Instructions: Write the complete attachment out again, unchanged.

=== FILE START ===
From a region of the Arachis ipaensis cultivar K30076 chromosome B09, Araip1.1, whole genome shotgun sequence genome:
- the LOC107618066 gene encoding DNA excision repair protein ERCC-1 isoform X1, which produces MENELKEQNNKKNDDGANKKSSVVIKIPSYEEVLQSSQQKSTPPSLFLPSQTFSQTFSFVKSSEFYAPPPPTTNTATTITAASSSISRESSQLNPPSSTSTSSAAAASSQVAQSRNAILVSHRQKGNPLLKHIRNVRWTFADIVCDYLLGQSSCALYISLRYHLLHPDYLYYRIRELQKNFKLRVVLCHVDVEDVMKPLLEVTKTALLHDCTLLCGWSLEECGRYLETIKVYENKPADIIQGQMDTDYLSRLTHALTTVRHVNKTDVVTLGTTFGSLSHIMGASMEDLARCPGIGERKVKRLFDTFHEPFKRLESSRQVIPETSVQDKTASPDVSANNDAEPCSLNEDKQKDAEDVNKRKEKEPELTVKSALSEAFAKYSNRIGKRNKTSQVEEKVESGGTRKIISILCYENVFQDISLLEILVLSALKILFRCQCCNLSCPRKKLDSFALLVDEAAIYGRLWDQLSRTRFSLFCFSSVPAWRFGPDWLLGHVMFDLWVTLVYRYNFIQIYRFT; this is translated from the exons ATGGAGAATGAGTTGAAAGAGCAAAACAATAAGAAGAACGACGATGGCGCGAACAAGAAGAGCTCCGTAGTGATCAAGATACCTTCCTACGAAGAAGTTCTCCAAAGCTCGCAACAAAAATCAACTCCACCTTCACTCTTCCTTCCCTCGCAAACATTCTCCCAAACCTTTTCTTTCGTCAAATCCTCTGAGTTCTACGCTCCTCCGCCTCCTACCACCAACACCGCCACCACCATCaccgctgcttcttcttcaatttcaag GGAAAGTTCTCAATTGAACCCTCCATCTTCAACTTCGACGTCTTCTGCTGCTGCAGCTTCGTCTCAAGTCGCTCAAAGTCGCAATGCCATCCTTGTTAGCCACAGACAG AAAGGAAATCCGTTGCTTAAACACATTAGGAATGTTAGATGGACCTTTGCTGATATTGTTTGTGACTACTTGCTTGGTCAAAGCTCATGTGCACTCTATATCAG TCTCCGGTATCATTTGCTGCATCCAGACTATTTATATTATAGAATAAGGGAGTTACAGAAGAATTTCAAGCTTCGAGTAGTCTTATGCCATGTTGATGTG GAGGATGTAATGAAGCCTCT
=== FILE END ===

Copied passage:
From a region of the Arachis ipaensis cultivar K30076 chromosome B09, Araip1.1, whole genome shotgun sequence genome:
- the LOC107618066 gene encoding DNA excision repair protein ERCC-1 isoform X1, which produces MENELKEQNNKKNDDGANKKSSVVIKIPSYEEVLQSSQQKSTPPSLFLPSQTFSQTFSFVKSSEFYAPPPPTTNTATTITAASSSISRESSQLNPPSSTSTSSAAAASSQVAQSRNAILVSHRQKGNPLLKHIRNVRWTFADIVCDYLLGQSSCALYISLRYHLLHPDYLYYRIRELQKNFKLRVVLCHVDVEDVMKPLLEVTKTALLHDCTLLCGWSLEECGRYLETIKVYENKPADIIQGQMDTDYLSRLTHALTTVRHVNKTDVVTLGTTFGSLSHIMGASMEDLARCPGIGERKVKRLFDTFHEPFKRLESSRQVIPETSVQDKTASPDVSANNDAEPCSLNEDKQKDAEDVNKRKEKEPELTVKSALSEAFAKYSNRIGKRNKTSQVEEKVESGGTRKIISILCYENVFQDISLLEILVLSALKILFRCQCCNLSCPRKKLDSFALLVDEAAIYGRLWDQLSRTRFSLFCFSSVPAWRFGPDWLLGHVMFDLWVTLVYRYNFIQIYRFT; this is translated from the exons ATGGAGAATGAGTTGAAAGAGCAAAACAATAAGAAGAACGACGATGGCGCGAACAAGAAGAGCTCCGTAGTGATCAAGATACCTTCCTACGAAGAAGTTCTCCAAAGCTCGCAACAAAAATCAACTCCACCTTCACTCTTCCTTCCCTCGCAAACATTCTCCCAAACCTTTTCTTTCGTCAAATCCTCTGAGTTCTACGCTCCTCCGCCTCCTACCACCAACACCGCCACCACCATCaccgctgcttcttcttcaatttcaag GGAAAGTTCTCAATTGAACCCTCCATCTTCAACTTCGACGTCTTCTGCTGCTGCAGCTTCGTCTCAAGTCGCTCAAAGTCGCAATGCCATCCTTGTTAGCCACAGACAG AAAGGAAATCCGTTGCTTAAACACATTAGGAATGTTAGATGGACCTTTGCTGATATTGTTTGTGACTACTTGCTTGGTCAAAGCTCATGTGCACTCTATATCAG TCTCCGGTATCATTTGCTGCATCCAGACTATTTATATTATAGAATAAGGGAGTTACAGAAGAATTTCAAGCTTCGAGTAGTCTTATGCCATGTTGATGTG GAGGATGTAATGAAGCCTCT